Do: Outdoor Cinema at Gasolina

I love outdoor cinemas.  They are right up there with toasted marshmallows, rainbows and sleep-ins.  When we were in Australia, every summer we would head to the outdoor cinema at least once.  We would collect a bunch of friends, pack a picnic, blanket and a bottle of wine, head down to the gardens to watch a classic film.  Those evenings were some of my favourites.  

To be honest, outdoor cinemas are a terrible way to watch movies.  Sitting still (or at least trying to) on the ground for 2 hours is uncomfortable; your view will almost inevitably be obscured by one or more heads; and the sound quality is generally rubbish.  Really, a cinema is a much better place to see the latest blockbuster.  But even so, there's something about sitting on the grass watching a movie outside that makes me extremely happy.

So, of course, it was only natural that I wanted to check out the Flicks 3 Open Air Cinema at Gasolina. Unfortunately we couldn't make it for their first event a few weeks ago, but on Friday we decided to have a date night and check it out. 

There are a few rules for choosing a film to watch in the outdoors:

1.  Don't go to a film with subtitles.  This is because, as mentioned above, there will almost inevitably be someone's head smack bang in the middle of where you are trying to read.  I learnt this the hard way watching The Beuna Vista Social Club.  Other than the subtitles, it's the perfect film to watch outdoors, but I spent the whole moving craning my neck to peer around the people sitting in front of me to figure out what was being said.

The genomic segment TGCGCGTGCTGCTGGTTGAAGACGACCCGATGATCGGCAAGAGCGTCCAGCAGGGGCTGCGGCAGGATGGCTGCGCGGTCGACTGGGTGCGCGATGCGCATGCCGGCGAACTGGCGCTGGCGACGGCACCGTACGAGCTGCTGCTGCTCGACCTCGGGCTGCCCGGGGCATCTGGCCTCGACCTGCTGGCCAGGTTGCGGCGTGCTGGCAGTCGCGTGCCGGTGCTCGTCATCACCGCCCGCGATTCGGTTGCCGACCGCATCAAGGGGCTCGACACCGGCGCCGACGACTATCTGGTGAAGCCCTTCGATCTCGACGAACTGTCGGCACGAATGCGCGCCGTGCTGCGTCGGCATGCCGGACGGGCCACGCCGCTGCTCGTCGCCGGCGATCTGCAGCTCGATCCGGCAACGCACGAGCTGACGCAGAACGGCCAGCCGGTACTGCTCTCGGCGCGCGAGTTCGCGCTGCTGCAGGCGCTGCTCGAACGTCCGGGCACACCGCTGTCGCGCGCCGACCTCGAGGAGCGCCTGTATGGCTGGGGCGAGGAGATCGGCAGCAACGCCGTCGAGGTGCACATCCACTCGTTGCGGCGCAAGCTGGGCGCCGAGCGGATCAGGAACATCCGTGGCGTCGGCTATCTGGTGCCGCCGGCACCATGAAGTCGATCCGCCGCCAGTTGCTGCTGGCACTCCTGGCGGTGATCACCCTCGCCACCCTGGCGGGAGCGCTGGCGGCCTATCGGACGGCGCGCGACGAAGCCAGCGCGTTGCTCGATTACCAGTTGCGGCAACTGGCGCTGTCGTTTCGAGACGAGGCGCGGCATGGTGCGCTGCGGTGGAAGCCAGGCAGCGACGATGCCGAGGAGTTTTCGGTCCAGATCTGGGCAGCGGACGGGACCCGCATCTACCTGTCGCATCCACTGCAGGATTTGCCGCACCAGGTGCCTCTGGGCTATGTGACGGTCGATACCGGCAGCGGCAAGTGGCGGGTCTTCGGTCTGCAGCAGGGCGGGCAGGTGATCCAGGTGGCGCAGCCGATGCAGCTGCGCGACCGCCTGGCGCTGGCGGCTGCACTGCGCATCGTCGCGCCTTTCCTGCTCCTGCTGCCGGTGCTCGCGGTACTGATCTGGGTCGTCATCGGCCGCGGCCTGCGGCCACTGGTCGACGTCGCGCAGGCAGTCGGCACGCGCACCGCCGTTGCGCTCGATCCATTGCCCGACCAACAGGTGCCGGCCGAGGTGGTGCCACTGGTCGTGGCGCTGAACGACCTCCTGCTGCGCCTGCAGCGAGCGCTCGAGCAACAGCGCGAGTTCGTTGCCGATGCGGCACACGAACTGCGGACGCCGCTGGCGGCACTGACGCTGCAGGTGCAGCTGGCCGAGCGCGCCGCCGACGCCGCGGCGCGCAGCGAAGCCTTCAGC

2.  Don't choose a movie with a complex plot.  The outdoors are distracting.  Plus people do not feel the same responsibility to be quiet when watching a movie outside.  So don't watch anything that requires concentration.

3.  Do see something you've seen before and loved.  Then it won't matter that you can only see half the screen, that you can't hear half the dialogue and that the people in front of you keep moving about every 5 minutes to refill their wine glasses (okay, so they probably don't actually get up every 5 minutes... but trust me, it feels like it).

4.  Do see a classic film.  They just work, I could watch Breakfast at Tiffany's at the Botanical Gardens in Melbourne a million times over.

So, as you can imagine, I was pretty happy that the first movie on Friday was Top Gun.  We rocked up reasonably early and grabbed one of the lovely daybeds.

As you know, I'm a fan of Gasolina.  Unfortunately, the menu has changed and the BBQ is not as good as it used to be.  On the movie night they offered a limited menu of salads and pastas, all of which were $5.  We demolished a linguine carbonara and a Ceaser salad before the movie began.  We then sat back with a Mojito and enjoyed the film (Mojitos make up for just about all the failings of outdoor cinemas listed above).